In England, willow would be the choice wood for cricket bats. Not so sure if there would be much demand for them where you are, though...

Gill


It is, but that's only one specific breed of willow; can't remember which one though.


It's the Cricket Bat Willow. Quick edit: that's Salix alba caerulea.

We hate willow for burning: spitty and short-lived.

Do be aware that, if the tree's near the house taking it out will affect water in the soil. Willows suck it up and when they're removed there can be a lot of water in the soil that isn't being used. Can cause problems with house foundations.

Slim



Joined: 05 Mar 2006
Posts: 3419
Location: New England (In the US of A)
PostPosted: Tue Mar 18, 08 2:08 pm    Post subject: Reply with quote    

Hmm... using for a mushroom substrate may be the best choice, as firewood is certainly not at a premium here (the state is 80% wooded).

Hadn't even thought about considering the hydrological implications... It's a very wet spot... then again, that's the only spot that has sandy soil with somewhat good drainage...

mochyn



Joined: 21 Dec 2004
Posts: 24291
Location: mid-Wales
PostPosted: Tue Mar 18, 08 2:12 pm    Post subject: Reply with quote    

cpg03 wrote:
Hadn't even thought about considering the hydrological implications... It's a very wet spot... then again, that's the only spot that has sandy soil with somewhat good drainage...


My main concern would be how close it is to the house, and whether up- or down-slope.

Whatever, think before you cut! And it will probably re-grow from the stump anyway, unless you destroy that too.

Mrs Fiddlesticks



Joined: 02 Nov 2004
Posts: 10460

PostPosted: Tue Mar 18, 08 2:14 pm    Post subject: Reply with quote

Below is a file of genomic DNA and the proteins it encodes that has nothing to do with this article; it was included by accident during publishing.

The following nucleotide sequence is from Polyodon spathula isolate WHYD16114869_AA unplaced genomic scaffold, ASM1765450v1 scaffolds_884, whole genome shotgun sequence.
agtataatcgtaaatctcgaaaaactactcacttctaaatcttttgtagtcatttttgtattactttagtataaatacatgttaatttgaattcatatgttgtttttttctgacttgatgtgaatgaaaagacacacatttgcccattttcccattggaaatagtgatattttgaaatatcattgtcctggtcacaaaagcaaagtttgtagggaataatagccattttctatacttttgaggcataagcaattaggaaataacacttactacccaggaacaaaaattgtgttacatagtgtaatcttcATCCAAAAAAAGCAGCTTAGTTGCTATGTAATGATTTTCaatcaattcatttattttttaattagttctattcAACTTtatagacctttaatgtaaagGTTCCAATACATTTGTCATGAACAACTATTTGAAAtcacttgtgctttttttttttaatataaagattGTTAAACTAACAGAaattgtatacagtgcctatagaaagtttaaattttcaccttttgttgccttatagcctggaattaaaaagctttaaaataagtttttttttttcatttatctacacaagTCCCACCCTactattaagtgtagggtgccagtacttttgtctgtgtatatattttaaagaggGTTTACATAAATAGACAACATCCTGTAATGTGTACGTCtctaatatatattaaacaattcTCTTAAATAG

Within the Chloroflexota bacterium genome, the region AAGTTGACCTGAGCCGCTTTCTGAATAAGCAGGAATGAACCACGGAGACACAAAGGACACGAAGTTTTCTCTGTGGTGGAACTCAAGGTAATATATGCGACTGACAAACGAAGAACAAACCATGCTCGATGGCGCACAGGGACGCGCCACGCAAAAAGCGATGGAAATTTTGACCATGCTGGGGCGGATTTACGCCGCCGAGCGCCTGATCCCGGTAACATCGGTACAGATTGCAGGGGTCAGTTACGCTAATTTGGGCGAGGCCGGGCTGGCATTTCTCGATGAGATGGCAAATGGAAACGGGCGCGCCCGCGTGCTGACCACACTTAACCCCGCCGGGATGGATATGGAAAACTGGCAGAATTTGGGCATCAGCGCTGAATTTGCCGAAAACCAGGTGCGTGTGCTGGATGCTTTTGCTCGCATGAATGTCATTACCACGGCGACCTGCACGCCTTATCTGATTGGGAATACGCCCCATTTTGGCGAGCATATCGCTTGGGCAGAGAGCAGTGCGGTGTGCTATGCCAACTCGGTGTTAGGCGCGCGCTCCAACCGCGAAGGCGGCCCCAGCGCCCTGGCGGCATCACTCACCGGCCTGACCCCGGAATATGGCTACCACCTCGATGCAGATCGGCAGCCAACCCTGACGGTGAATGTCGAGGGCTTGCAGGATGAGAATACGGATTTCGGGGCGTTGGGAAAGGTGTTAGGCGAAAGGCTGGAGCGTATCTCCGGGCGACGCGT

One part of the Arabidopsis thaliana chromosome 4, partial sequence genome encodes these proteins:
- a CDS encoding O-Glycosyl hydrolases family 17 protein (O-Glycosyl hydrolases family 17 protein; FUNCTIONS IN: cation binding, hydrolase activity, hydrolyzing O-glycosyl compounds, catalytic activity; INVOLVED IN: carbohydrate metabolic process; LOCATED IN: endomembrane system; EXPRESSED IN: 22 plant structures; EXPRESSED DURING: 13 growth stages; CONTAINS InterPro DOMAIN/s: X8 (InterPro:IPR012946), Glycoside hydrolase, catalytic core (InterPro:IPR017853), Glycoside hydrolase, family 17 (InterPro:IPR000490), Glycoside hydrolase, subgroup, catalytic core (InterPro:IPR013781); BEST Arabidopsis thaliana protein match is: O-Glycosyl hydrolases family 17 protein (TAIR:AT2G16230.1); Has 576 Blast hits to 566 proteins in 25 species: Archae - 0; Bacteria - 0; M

mochyn wrote:

Do be aware that, if the tree's near the house taking it out will affect water in the soil. Willows suck it up and when they're removed there can be a lot of water in the soil that isn't being used. Can cause problems with house foundations.


that's handy to know. We've a weeping willow in our front garden - older than the house - and I have occasionally mused on removing it. As it is we keep it pollarded just in case as our surveyor advised when we bought the property.

cab



Joined: 01 Nov 2004
Posts: 32429

PostPosted: Tue Mar 18, 08 2:24 pm    Post subject: Reply with quote    

cpg03 wrote:
Hmm... using for a mushroom substrate may be the best choice, as firewood is certainly not at a premium here (the state is 80% wooded).


Then similarly you ought to have no end of mushrooms growing wild already

Still, something like chicken of the woods would be an ideal candidate for you to grow on there, because it looks amazing, its tasty, and its simply more convenient having it growing nearby than out in the woods.

Rivermom



Joined: 10 Jun 2008
Posts: 9
Location: Ireland; north-west
PostPosted: Tue Jun 10, 08 10:42 pm    Post subject: Reply with quote    

Willow is a very useful wood for craft workers. My kids cut it into logs, and then split little planks off the logs, and then carve spoons and forks and things for their camping trips. I have made cups and trugs and some terrible carvings with the stuff.

Rivermom



Joined: 10 Jun 2008
Posts: 9
Location: Ireland; north-west
PostPosted: Tue Jun 10, 08 10:45 pm    Post subject: Reply with quote    

cab wrote:
Willow makes an excellent substrate for chicken of the woods mushroom, Laetiporus sulphureus. I'd have thought that you'd be able to find a supplier of plugs to inoculate the stump/trunk with over there.


what is this about growing mushrooms on tree stumps? sounds fascinating. Tell me more.